Getting Started With Blender For Virtual Worlds

Blender For Virtual Worlds

A Free Tutorial by Remona Stormborn
Edited by Labyrinth Stormborn
© Remona Stormborn 2014, 2015, 2016, all rights reserved

Visit Gaia Foundation on Atlantis in the Great Canadian Grid for inworld support information.


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Basic Modeling

In this chapter you’ll learn to create new objects, how to manage them, and start modeling mesh objects.

3D View
     Shelves
     Interactive Modes
Basic Navigation
     Perfect Views
     Center
Perspective
Axis
     The Grid
     Display Settings
     Mini Axis
Objects
     Active Object
     Origin Point
          Move The Origin Point
     3D Cursor
          Move The 3D Cursor
     Add Objects
     Operator Panel
     Manage Objects
Basic Selection
Undo and Redo
Escape
Delete
     Lamps and Cameras
Mesh Geometry
     Low-poly Mesh
     Vertices
     Edges
     Faces
Basic Modeling
     Select Geometry
     3D Manipulator
     Add Geometry
     Location
          Translate by 3D Manipulator
          Translate Shortcut Keys
     Scale
          Scale by 3D Manipulator
          Scale Shortcut Keys
     Rotation
          Rotate by 3D Manipulator
          Rotate Shortcut Keys
     Extrude
Project:  Properly Rotating Door
     Model a Door
     Center On Hinge
Questions?


3D View

The 3D Viewport is the editor that you’ll do your modeling in. It’s the center of the Blender universe.

This is the one essential editor that you’ll have open most of the time. Most of the other editors contain tools for directly working on the objects in your 3D Viewport.

The first thing you’ll notice is the mesh cube that Blender opens with by default. You can create a number of shapes, similar to inworld building.

In addition to the cube, you’ll also notice a lot of gadgets: menus, shelves, panels, widgets, what-nots, and whimseys. Ok, maybe no what-nots or whimseys.

These are some powerful tools with which you’ll be able to create mind-blowing things. You’ll grow to appreciate all these magical gadgets.

There are different ways to view your objects, navigate around in the 3D Viewport, and select your objects and their geometry.

I encourage you to play around and practice. Like in your virtual world, you will soon be zooming and orbiting around, hammering away and building great creations without a single thought about it!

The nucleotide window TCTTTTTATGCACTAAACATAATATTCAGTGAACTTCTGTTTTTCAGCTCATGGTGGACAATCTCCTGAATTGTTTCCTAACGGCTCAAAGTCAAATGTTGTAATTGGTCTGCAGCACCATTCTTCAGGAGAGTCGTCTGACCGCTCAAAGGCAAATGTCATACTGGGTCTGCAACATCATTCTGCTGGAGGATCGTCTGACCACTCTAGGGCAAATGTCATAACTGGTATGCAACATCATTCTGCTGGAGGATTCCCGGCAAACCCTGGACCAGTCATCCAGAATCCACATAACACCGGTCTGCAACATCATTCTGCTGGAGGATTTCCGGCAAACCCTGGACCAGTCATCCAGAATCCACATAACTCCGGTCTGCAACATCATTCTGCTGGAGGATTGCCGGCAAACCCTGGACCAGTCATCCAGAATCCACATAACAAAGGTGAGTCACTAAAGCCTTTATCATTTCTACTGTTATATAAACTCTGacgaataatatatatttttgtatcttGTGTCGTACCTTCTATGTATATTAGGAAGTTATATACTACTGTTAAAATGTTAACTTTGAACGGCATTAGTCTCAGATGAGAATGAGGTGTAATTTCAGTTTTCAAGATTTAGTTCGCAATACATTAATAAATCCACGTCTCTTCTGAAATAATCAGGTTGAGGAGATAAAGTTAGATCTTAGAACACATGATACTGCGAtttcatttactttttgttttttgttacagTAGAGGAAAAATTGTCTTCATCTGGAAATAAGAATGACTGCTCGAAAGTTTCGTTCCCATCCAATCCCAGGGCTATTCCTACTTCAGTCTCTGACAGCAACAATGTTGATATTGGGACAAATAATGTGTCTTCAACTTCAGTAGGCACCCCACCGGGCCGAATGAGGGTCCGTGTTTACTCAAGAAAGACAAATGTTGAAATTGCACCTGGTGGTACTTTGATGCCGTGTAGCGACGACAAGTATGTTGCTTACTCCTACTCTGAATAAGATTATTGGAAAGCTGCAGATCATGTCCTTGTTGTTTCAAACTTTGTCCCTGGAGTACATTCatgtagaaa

Shelves

Shelves

Some editors have Shelves that can be opened to give you access to tools and settings or closed to make more workspace available.

3D View Tool Shelf

Hover your cursor over any area in the 3D Viewport and press the shortcut key T to open the Tool Shelf on the left side of the 3D Viewport. It’s a toggle shortcut key, meaning it opens and closes the Tool Shelf.

3D View Properties Shelf

Hover your cursor over any area in the 3D Viewport and press the shortcut key N to open the Properties Shelf on the right side of the 3D Viewport. Like the Tool Shelf shortcut key, it’s also a toggle that opens and closes the Properties Shelf.

Panels in each Shelf contain information, settings, options, check boxes, buttons, sliders, widgets, and other gadgets.

Blender +Grip

Open and close them with the +Grip you’ll see on the border where shelves are hidden (yellow arrow).

You can resize shelves by mousing over the border until you get a black double arrow cursor and left click and dragging them.

Blender Panel Controls

Inside the shelves, you can close or open each panel with the triangular Arrow Opener (yellow) to the left of the title of each panel.

Rearrange the order of panels by left click and dragging the rectangular Panel Grip (green) to the right of the title of each panel.

Resize the contents of a shelf by pressing control middle mouse button and dragging the mouse in the shelf area.

NOTE:  The contents of panels change depending on what tools you may need under various circumstances.


Interactive Modes

There are six interactive modes. Each one gives us a unique way in which to work on our objects.

One of the two modes you’ll use most of the time is Object Mode, which is the default mode that Blender opens up in.

Blender Object Mode

In Object Mode you can create and work on whole objects. You can move, scale, and rotate objects. Any actions taken will affect all the objects selected together, much like working with a multiple selection of prims or a linked set of prims inworld.

Blender Edit Mode

The other mode you’ll use a lot is Edit Mode.

Edit Mode is where most of the magic happens. In Edit Mode you’ll be able to view and modify the geometry of the active object. You can move, scale, and rotate individual or selected groups of faces, edges, and/or vertices. Here you can add geometry, slice, dice, mirror, and perform a huge variety of special modeling techniques.

You’ll mostly be using Object and Edit modes for now. In later chapters I’ll cover other useful modes.

The shortcut key to change between these two modes is Tab. You’ll use it a lot so take note of it.

If you change to one of the other modes, the Tab shortcut key will switch between the selected mode and Edit Mode.

Blender Interactive Mode

The other Interactive modes are:
Texture Paint Mode: Tools for painting textures onto objects.
Weight Paint Mode: Tools for rigging mesh clothes and avatars by defining the bone influences.
Vertex Paint Mode: Tools for painting color onto objects.
Sculpt Mode: Tools for sculpting your objects in creative ways much like a sculptor would carve and shape sculptures.
Edit Mode: Tools for working with whole objects.
Object Mode: Tools for working with the geometry of your objects.

You can also use the Interactive Mode Selector to change modes. It’s the first widget after the menu items in the 3D View Header.

Object and Edit Mode Headers